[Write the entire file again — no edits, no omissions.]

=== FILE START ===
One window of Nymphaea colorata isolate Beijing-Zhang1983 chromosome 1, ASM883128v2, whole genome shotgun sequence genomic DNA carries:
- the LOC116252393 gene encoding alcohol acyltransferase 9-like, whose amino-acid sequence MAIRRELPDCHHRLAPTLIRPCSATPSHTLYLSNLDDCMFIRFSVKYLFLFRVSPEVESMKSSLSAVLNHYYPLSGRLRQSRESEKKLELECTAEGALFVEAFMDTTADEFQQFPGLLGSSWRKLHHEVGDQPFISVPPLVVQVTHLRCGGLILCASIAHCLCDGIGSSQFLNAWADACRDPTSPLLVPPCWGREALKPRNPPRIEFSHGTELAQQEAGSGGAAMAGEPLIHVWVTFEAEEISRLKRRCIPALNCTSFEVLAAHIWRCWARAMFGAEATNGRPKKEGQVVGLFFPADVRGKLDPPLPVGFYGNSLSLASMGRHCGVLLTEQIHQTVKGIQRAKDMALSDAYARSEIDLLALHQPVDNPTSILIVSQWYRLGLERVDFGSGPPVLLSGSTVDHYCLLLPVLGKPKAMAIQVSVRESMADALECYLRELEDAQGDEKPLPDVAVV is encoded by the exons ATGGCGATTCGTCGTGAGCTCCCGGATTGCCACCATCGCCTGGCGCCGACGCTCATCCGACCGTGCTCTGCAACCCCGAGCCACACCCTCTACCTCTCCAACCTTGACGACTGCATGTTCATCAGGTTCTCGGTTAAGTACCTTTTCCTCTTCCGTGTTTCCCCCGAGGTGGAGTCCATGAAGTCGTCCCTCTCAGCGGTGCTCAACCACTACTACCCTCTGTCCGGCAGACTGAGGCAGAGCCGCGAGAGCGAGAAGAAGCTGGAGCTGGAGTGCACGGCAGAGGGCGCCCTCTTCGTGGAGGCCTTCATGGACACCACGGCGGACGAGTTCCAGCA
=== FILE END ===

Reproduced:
One window of Nymphaea colorata isolate Beijing-Zhang1983 chromosome 1, ASM883128v2, whole genome shotgun sequence genomic DNA carries:
- the LOC116252393 gene encoding alcohol acyltransferase 9-like, whose amino-acid sequence MAIRRELPDCHHRLAPTLIRPCSATPSHTLYLSNLDDCMFIRFSVKYLFLFRVSPEVESMKSSLSAVLNHYYPLSGRLRQSRESEKKLELECTAEGALFVEAFMDTTADEFQQFPGLLGSSWRKLHHEVGDQPFISVPPLVVQVTHLRCGGLILCASIAHCLCDGIGSSQFLNAWADACRDPTSPLLVPPCWGREALKPRNPPRIEFSHGTELAQQEAGSGGAAMAGEPLIHVWVTFEAEEISRLKRRCIPALNCTSFEVLAAHIWRCWARAMFGAEATNGRPKKEGQVVGLFFPADVRGKLDPPLPVGFYGNSLSLASMGRHCGVLLTEQIHQTVKGIQRAKDMALSDAYARSEIDLLALHQPVDNPTSILIVSQWYRLGLERVDFGSGPPVLLSGSTVDHYCLLLPVLGKPKAMAIQVSVRESMADALECYLRELEDAQGDEKPLPDVAVV is encoded by the exons ATGGCGATTCGTCGTGAGCTCCCGGATTGCCACCATCGCCTGGCGCCGACGCTCATCCGACCGTGCTCTGCAACCCCGAGCCACACCCTCTACCTCTCCAACCTTGACGACTGCATGTTCATCAGGTTCTCGGTTAAGTACCTTTTCCTCTTCCGTGTTTCCCCCGAGGTGGAGTCCATGAAGTCGTCCCTCTCAGCGGTGCTCAACCACTACTACCCTCTGTCCGGCAGACTGAGGCAGAGCCGCGAGAGCGAGAAGAAGCTGGAGCTGGAGTGCACGGCAGAGGGCGCCCTCTTCGTGGAGGCCTTCATGGACACCACGGCGGACGAGTTCCAGCA